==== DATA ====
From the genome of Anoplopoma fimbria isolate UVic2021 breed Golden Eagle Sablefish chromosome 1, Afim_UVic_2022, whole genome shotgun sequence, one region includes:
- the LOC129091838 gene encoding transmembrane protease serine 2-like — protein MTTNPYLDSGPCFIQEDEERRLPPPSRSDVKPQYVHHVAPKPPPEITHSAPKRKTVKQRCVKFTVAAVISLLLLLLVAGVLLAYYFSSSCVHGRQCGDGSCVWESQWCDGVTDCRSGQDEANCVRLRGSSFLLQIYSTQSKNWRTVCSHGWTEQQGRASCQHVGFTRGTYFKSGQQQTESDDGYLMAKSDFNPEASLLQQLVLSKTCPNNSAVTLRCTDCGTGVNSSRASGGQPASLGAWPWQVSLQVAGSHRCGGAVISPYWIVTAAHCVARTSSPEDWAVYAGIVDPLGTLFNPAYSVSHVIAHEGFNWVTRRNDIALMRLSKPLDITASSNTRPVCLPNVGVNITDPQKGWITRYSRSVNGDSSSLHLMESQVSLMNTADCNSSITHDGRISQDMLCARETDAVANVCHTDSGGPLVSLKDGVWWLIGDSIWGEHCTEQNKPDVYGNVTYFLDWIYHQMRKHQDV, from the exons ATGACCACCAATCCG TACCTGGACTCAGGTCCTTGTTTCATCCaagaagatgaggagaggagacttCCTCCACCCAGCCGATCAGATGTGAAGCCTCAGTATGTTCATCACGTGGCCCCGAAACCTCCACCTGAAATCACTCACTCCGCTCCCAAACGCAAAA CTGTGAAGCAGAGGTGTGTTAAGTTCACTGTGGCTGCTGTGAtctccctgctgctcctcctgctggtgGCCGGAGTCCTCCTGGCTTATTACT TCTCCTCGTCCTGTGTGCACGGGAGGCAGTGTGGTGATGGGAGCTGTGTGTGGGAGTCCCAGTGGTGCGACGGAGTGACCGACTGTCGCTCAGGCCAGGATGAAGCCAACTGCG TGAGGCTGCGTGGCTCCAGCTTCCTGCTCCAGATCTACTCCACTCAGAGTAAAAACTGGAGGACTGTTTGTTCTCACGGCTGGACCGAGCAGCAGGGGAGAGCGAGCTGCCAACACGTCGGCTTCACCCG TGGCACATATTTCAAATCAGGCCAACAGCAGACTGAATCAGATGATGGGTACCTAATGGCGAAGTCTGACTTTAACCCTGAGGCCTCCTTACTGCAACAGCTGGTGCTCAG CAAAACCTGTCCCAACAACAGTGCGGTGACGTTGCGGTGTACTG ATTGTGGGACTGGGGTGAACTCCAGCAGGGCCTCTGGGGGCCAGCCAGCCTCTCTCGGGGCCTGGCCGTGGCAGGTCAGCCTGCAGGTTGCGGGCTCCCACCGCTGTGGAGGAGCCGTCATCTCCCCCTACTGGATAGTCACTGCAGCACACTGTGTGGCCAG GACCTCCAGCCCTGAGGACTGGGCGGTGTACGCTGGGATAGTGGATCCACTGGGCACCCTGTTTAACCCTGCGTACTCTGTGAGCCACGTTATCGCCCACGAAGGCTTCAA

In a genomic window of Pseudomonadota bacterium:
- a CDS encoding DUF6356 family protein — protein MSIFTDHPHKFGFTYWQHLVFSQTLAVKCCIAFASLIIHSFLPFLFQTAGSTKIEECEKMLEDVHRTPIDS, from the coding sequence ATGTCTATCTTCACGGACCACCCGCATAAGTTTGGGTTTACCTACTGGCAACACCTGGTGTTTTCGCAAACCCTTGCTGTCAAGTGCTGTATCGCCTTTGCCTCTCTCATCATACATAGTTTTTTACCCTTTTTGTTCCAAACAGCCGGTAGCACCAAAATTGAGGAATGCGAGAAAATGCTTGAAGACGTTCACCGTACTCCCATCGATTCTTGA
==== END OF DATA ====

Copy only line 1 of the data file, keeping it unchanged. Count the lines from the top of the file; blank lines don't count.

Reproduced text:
From the genome of Anoplopoma fimbria isolate UVic2021 breed Golden Eagle Sablefish chromosome 1, Afim_UVic_2022, whole genome shotgun sequence, one region includes: